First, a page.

June 20, 2007, 3:22 am

You Might Not Be Aware of This: You Are Leveraging

by: The Financial Blogger    Category: Leveraging Strategies
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I’ve been reading several interesting posts about leveraging strategies recently. Four Pillars wrote an excellent series about his investment plan. He discussed the good and bad points about his strategy and I think he designed a plan that will create wealth over the long run. Then, there are two other posts regarding the risk related to leverage strategy. Thickenmywallet started with “Leveraging to Increase Investment Returns – walk before you run” and then, Canadian Capitalist with “Should you Leverage?”. All those posts made me think about my strategy and brought me to the following question: What is Leverage?


Between work, my family and this blog, I still find time to read. I’m presently reading Why We Want You to Be Rich written by Donald Trump and Robert T. Kiosaki. I am aware that they might not hold the keys to financial paradise and their thinking might sound weird sometimes, but we all have to admit that they definitely know something about money. This is where I find the most appropriate definition of leverage. Leverage is the action to do more with less. In their book, they are explaining that leverage started with the discovery of fire. The main difference between human beings and animals is leveraging.


What is the point with finance? It is that most people think that leverage is risky, probably too risky for them. This is why they would not consider contracting an investment loan or doing a Smith Manoeuvre. What they don’t know, is that they are already leveraging on other part of their life.


The easiest example to demonstrate is your property. By contracting a mortgage, you apply the definition of leverage. You are buying a bigger property with less money. Therefore, risks related to leverage strategies apply to your mortgage. Interest risk is fundamental. If you locked your mortgage five years ago for 4,25%, you might not be happy when you open your newspaper and look at the present mortgage rate. It goes to 7% for five years. One thing is sure; your mortgage payment will increase. Your property is not a liquid asset. Therefore, if you have to sell your property for any reasons, you might incur a loss in order to get a quick sale. There is also a risk that the property you just bought needs major renovations or that it is not increasing in value according to your plans.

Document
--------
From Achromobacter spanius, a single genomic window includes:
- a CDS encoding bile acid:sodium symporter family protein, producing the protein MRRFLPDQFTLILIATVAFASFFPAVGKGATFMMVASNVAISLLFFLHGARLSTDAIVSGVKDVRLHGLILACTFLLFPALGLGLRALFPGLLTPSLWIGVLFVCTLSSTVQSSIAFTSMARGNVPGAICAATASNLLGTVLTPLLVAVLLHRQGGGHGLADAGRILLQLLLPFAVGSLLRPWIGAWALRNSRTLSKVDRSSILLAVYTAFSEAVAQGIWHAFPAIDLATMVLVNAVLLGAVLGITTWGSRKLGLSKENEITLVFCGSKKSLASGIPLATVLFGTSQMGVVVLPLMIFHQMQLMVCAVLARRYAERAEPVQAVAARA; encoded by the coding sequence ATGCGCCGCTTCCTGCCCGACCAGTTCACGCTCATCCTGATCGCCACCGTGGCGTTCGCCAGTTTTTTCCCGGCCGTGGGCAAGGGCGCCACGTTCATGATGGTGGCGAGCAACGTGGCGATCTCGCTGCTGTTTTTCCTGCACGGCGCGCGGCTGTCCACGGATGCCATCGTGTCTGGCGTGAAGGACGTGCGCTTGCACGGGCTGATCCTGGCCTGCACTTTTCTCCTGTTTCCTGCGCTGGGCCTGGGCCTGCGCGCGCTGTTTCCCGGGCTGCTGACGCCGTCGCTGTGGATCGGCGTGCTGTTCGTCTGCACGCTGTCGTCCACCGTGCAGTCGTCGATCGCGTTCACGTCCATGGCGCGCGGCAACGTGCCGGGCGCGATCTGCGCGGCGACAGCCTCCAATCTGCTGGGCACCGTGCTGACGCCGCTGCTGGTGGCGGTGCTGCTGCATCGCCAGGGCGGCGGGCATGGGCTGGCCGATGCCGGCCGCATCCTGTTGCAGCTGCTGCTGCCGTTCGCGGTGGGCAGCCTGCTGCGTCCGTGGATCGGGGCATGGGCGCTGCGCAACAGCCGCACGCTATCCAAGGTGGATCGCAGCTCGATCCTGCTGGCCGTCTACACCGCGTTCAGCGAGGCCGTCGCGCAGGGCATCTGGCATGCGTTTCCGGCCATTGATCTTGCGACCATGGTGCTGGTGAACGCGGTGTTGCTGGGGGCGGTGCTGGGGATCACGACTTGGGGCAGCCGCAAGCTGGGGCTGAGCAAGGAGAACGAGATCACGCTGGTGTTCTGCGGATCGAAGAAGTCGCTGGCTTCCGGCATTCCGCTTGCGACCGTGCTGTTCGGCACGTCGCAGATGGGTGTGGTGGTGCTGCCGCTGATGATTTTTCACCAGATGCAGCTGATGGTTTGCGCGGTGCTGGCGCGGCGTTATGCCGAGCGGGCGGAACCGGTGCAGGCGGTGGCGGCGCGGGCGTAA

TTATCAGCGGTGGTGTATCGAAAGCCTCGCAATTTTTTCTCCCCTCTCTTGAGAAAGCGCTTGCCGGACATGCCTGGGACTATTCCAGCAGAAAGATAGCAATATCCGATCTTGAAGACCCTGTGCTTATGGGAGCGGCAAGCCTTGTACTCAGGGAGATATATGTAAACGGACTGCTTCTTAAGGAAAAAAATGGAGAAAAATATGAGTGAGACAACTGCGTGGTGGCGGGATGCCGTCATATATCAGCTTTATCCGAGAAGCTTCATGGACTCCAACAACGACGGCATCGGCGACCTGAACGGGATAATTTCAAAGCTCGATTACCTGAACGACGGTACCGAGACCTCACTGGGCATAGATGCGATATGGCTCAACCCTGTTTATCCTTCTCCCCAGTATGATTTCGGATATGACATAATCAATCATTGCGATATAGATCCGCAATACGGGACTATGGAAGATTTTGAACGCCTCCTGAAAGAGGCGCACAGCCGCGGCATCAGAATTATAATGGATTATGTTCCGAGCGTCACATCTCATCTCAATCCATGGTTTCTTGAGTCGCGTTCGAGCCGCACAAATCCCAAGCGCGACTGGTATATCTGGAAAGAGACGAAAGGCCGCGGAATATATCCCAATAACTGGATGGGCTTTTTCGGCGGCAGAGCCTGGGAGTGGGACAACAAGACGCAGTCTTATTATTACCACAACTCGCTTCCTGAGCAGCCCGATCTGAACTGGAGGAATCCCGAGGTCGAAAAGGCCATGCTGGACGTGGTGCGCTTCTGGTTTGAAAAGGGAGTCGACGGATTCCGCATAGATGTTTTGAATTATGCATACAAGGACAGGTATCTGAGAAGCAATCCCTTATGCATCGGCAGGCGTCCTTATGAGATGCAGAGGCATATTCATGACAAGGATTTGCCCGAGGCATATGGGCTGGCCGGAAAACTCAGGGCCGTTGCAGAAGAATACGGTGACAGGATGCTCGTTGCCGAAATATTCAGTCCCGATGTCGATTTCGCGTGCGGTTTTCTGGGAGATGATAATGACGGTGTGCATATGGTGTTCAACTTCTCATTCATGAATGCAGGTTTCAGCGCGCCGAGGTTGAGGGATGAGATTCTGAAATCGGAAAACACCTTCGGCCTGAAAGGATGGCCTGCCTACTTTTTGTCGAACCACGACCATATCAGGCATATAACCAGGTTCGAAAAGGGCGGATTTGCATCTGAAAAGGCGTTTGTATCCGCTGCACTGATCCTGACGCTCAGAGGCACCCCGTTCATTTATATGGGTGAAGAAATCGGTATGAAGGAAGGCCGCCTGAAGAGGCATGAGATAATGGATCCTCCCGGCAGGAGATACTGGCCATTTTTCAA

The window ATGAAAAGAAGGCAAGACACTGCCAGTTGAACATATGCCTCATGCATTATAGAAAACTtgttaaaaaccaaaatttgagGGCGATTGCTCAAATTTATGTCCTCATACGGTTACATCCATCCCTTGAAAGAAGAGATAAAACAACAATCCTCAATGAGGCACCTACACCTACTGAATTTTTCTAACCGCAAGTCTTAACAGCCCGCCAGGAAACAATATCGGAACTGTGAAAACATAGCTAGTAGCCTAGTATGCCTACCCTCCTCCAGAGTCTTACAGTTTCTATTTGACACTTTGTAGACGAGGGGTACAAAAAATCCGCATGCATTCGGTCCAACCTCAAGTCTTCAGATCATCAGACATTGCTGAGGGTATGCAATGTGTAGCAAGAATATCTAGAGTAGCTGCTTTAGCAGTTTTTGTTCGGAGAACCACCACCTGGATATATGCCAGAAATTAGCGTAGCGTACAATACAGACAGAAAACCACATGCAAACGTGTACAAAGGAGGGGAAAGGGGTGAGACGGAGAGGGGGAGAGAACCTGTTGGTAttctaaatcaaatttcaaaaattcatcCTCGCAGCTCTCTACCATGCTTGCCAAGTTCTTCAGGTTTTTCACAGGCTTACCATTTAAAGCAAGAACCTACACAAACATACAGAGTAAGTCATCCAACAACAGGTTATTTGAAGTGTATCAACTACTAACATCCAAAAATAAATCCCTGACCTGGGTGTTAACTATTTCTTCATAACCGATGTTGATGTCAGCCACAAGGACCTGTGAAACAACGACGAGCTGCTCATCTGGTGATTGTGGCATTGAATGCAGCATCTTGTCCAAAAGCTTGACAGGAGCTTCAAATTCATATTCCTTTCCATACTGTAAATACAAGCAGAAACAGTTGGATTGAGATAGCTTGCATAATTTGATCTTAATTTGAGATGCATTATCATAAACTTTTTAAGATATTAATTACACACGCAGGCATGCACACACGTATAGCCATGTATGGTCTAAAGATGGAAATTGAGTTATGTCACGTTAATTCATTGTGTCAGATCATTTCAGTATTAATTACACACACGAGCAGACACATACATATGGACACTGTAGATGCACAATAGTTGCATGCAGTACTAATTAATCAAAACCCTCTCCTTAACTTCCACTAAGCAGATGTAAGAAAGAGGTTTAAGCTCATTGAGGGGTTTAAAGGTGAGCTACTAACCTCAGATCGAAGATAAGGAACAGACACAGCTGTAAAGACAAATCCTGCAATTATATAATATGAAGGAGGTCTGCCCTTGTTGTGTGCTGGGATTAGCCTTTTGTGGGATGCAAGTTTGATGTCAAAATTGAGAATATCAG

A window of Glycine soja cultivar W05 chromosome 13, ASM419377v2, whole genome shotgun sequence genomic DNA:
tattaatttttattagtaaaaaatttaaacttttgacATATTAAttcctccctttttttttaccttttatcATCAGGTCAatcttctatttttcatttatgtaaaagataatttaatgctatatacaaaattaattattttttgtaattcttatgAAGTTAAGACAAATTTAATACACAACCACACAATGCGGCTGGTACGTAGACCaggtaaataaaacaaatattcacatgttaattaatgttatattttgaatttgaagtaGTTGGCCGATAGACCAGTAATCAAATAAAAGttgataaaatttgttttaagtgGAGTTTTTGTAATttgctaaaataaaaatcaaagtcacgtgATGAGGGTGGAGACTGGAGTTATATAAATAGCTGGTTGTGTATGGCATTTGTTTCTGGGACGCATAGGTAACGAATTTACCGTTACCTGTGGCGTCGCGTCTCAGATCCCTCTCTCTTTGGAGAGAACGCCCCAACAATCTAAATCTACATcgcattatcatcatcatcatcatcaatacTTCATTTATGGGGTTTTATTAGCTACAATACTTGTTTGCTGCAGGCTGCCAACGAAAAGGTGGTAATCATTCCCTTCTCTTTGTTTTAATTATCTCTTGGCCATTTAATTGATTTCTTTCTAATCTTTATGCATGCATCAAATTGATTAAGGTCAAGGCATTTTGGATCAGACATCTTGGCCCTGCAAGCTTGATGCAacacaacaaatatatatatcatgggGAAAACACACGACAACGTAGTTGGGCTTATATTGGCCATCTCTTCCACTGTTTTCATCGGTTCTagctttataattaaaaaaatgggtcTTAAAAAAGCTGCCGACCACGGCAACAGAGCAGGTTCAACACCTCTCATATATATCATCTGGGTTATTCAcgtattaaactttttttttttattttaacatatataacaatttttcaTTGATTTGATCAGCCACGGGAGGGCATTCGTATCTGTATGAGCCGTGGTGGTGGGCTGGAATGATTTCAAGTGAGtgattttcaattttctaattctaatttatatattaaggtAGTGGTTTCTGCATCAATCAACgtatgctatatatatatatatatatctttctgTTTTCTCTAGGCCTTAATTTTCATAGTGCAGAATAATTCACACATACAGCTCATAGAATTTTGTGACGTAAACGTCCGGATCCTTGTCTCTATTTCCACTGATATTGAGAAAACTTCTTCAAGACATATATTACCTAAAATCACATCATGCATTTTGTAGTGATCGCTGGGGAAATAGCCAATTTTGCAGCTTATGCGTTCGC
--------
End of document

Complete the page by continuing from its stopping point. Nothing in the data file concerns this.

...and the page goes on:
On the other side, you also benefit from leverage. The mortgage grants you with the opportunity to buy a bigger property than your 10%-15% original cash down would allow you. Imagine what you would be getting for 40K? You would have to live in a fully equipped Grand Caravan for that price! Your property can also increase in value and you can make a good capital gain (that is not taxable!) at the sale. If you live in the USA, your mortgage is also tax deductible. Correct me if I’m wrong, but mortgages seem very close to other leverage tools.


The final point is: realize the impact of your actions. You might be leveraging at work using your talents to look good in front of your supervisor or you can be borrowing to purchase a car or some other goods. All debts are a form of leveraging. The real question is therefore: Do you know what to leverage on? And not: Should you leverage?


Everybody is leveraging. Leverage is for everybody. However, you must know what your interests are and leverage on those. Don’t expect to be successful in all kind of leveraging. Nonetheless, you should consider stopping leverage on bad debts and get going on the creation of asset.

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My post of leverage is strictly in the context of borrowing to invest in equities. Leveraging to buy a personal residence is NOT the same as leveraging to invest in the equity markets. For one thing, a home provides shelter and if you don’t own you have to rent anyway. Bottom line, you have to spend money on shelter. Carrying an investment loan isn’t one of life’s basic necessities.

Thanks for the link FB.

You’re right – we all leverage at one point or another but as CC pointed out, some leveraging is non-essential.


Thanks for the mention. Everyone does leverage but my post explicitly excludes leveraging for real estate and, like CC’s post, speaks only on leveraging for investment purposes.

by: The Financial Blogger | June 20th, 2007 (8:55 am)

CC, FB, TMW: I know that you were only talking about borrowing to invest. However, I think that people should realize that they are already leveraging in their life and therefore, it may not be that bad.

Having a home is not necessary. Although I would not live in an apartment again, it does fulfilled the need for a shelter with much less risk than contracting a mortgage.

I think that leverage is for everybody, maybe not using leverage to go on the stock market, but more on what people like/know better. Anyway, I’ll write more about that as I find this topic very inspiring.

Yup, a mortgage is leveraging. If one pays $10k down on a $200k house and borrows the $190k and the value of the house goes up $10k then there is a profit of 100% (minus the borrowing costs). As people in the USA are now discovering, houses as assets can also go down in price so you can lose 100% too, at least on paper and maybe in reality, if you are forced to sell.

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